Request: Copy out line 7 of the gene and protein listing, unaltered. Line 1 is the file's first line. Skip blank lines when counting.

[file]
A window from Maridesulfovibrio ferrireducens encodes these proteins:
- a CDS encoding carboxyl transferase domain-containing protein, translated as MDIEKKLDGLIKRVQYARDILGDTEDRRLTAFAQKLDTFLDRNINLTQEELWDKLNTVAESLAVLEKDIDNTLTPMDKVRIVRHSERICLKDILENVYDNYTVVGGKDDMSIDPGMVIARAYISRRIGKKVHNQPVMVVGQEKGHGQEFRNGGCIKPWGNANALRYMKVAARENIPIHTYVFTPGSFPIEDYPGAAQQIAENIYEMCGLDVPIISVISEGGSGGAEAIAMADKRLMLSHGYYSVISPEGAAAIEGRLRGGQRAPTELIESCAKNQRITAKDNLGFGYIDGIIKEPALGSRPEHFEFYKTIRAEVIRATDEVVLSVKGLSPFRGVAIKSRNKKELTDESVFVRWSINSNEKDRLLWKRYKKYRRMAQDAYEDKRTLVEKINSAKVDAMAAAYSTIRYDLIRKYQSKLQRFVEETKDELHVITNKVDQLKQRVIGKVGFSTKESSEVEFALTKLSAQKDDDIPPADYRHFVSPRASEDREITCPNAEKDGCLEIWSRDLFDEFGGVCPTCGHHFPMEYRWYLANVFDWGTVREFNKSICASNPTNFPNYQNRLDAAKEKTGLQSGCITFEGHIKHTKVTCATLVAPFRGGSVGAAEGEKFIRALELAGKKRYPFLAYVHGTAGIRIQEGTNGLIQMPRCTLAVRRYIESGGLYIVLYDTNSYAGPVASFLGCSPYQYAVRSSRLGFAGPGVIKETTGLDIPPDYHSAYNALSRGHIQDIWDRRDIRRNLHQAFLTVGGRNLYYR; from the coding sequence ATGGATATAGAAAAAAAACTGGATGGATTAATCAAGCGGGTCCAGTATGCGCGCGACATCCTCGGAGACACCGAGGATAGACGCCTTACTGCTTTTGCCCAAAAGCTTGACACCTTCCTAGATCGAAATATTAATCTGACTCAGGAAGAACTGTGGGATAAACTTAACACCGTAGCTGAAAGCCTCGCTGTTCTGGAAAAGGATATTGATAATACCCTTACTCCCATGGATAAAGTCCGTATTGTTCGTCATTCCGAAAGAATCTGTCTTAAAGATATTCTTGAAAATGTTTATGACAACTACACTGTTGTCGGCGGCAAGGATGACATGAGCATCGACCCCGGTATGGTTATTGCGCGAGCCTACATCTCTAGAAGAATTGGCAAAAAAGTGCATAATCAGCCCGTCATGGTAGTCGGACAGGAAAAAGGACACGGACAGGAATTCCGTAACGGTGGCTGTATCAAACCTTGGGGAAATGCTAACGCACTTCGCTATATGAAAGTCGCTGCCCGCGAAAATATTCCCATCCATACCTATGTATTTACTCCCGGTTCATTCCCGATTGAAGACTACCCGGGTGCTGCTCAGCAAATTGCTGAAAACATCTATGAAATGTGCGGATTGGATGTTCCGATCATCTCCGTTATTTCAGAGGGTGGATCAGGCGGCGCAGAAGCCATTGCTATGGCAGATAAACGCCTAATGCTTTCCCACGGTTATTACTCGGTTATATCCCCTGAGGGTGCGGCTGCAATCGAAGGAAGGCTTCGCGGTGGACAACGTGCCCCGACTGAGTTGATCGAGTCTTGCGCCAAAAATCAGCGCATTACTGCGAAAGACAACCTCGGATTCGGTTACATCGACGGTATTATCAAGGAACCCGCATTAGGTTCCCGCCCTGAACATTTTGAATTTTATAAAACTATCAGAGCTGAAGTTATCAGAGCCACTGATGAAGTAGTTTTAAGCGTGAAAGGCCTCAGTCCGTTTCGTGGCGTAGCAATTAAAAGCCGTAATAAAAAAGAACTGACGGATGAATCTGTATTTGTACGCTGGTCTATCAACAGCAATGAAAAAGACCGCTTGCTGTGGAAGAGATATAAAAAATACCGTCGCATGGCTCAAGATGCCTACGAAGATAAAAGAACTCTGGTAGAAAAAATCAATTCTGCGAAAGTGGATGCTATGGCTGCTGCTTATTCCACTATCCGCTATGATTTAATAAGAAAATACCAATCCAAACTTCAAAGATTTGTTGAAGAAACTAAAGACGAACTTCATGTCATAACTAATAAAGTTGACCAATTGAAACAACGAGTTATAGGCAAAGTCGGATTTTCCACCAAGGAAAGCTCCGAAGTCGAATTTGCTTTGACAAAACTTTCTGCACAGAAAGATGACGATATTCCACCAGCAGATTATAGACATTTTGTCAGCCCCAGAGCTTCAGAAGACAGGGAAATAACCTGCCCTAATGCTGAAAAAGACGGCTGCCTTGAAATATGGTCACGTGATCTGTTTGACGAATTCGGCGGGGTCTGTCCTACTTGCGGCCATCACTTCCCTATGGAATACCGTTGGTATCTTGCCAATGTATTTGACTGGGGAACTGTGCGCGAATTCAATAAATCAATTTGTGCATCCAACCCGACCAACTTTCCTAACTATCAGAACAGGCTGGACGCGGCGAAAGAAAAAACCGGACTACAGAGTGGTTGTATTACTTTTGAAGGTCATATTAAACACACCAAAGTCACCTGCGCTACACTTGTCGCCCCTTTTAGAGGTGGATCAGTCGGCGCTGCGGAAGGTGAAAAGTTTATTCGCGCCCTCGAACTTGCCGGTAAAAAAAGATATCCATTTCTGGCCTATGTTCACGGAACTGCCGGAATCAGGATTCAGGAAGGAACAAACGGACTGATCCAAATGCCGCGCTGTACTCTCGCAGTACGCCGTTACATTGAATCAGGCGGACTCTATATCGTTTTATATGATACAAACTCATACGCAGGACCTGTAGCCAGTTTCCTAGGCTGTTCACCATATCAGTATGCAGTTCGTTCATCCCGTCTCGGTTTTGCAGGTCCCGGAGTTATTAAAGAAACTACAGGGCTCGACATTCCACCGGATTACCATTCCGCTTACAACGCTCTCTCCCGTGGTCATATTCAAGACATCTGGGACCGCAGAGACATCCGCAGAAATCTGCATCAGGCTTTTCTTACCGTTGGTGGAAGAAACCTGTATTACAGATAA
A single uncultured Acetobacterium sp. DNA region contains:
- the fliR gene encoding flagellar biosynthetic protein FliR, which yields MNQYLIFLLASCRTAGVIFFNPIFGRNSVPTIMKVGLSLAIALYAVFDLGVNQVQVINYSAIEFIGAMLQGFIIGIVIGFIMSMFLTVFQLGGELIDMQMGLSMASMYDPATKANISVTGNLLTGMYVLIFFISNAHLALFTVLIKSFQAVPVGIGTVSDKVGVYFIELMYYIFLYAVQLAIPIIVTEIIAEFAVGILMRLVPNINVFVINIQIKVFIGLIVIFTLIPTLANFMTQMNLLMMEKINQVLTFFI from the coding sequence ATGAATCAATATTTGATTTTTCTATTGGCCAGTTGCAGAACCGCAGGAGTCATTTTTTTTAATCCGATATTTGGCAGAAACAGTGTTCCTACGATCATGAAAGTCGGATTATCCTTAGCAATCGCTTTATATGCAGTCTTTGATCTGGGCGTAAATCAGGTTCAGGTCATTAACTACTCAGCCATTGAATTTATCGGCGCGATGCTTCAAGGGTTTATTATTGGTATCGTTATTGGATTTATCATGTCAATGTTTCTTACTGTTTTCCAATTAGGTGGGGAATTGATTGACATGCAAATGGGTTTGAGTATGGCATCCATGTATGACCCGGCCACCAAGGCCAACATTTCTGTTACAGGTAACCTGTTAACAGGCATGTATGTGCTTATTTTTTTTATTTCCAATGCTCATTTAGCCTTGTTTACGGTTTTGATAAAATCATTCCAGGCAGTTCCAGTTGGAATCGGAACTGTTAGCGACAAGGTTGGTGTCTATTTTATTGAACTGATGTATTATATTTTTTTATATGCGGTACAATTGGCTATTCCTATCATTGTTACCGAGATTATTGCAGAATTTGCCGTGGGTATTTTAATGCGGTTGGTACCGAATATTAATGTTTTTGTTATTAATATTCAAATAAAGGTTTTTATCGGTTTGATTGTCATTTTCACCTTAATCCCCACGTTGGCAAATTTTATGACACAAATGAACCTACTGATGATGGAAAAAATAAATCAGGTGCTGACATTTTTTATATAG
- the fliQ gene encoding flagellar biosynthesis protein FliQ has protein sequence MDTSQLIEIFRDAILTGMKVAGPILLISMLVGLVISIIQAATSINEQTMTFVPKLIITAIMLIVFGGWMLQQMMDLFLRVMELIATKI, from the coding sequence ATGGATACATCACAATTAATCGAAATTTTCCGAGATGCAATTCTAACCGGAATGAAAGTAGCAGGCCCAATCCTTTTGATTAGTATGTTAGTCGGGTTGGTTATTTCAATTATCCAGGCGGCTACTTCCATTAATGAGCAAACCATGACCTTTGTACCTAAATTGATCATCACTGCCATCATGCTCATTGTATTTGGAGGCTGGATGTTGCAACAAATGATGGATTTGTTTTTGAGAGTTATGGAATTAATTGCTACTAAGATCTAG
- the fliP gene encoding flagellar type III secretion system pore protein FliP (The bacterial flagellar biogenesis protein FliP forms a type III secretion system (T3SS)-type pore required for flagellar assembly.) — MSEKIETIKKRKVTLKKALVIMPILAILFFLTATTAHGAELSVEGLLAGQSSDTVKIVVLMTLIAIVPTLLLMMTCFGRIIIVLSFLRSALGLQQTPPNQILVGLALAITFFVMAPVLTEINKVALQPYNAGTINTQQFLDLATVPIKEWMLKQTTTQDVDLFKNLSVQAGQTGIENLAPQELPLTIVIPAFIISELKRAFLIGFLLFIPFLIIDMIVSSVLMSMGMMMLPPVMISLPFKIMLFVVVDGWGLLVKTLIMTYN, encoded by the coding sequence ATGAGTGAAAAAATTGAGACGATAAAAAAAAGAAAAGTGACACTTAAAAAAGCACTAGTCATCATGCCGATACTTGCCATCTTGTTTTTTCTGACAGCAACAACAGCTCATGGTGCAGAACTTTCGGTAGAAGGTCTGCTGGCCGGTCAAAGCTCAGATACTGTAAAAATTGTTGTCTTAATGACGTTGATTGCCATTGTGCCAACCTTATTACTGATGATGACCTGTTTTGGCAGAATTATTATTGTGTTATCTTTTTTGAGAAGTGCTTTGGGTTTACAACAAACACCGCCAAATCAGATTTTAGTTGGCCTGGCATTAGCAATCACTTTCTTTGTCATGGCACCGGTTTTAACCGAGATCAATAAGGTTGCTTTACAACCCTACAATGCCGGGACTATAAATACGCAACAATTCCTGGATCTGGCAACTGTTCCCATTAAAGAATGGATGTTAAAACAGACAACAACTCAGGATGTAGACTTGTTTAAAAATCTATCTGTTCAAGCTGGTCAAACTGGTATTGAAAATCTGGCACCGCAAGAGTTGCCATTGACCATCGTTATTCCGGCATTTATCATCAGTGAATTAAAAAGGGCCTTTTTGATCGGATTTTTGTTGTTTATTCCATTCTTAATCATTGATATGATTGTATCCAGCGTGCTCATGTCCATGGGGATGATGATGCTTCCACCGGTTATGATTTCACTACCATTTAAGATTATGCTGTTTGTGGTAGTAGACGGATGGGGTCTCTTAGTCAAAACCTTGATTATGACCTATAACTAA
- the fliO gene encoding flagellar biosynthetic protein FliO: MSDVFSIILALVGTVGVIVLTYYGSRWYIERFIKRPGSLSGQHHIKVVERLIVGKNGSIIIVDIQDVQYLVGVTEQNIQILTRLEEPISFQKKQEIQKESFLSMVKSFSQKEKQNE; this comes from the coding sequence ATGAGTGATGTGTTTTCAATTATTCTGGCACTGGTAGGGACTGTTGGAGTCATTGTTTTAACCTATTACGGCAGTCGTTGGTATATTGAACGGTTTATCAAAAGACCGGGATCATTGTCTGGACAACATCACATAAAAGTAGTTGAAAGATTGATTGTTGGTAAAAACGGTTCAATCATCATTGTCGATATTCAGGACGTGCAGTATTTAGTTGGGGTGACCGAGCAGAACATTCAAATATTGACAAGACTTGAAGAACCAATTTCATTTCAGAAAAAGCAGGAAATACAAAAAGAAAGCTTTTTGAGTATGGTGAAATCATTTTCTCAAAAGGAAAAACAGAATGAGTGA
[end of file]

- the fliO gene encoding flagellar biosynthetic protein FliO: MSDVFSIILALVGTVGVIVLTYYGSRWYIERFIKRPGSLSGQHHIKVVERLIVGKNGSIIIVDIQDVQYLVGVTEQNIQILTRLEEPISFQKKQEIQKESFLSMVKSFSQKEKQNE; this comes from the coding sequence ATGAGTGATGTGTTTTCAATTATTCTGGCACTGGTAGGGACTGTTGGAGTCATTGTTTTAACCTATTACGGCAGTCGTTGGTATATTGAACGGTTTATCAAAAGACCGGGATCATTGTCTGGACAACATCACATAAAAGTAGTTGAAAGATTGATTGTTGGTAAAAACGGTTCAATCATCATTGTCGATATTCAGGACGTGCAGTATTTAGTTGGGGTGACCGAGCAGAACATTCAAATATTGACAAGACTTGAAGAACCAATTTCATTTCAGAAAAAGCAGGAAATACAAAAAGAAAGCTTTTTGAGTATGGTGAAATCATTTTCTCAAAAGGAAAAACAGAATGAGTGA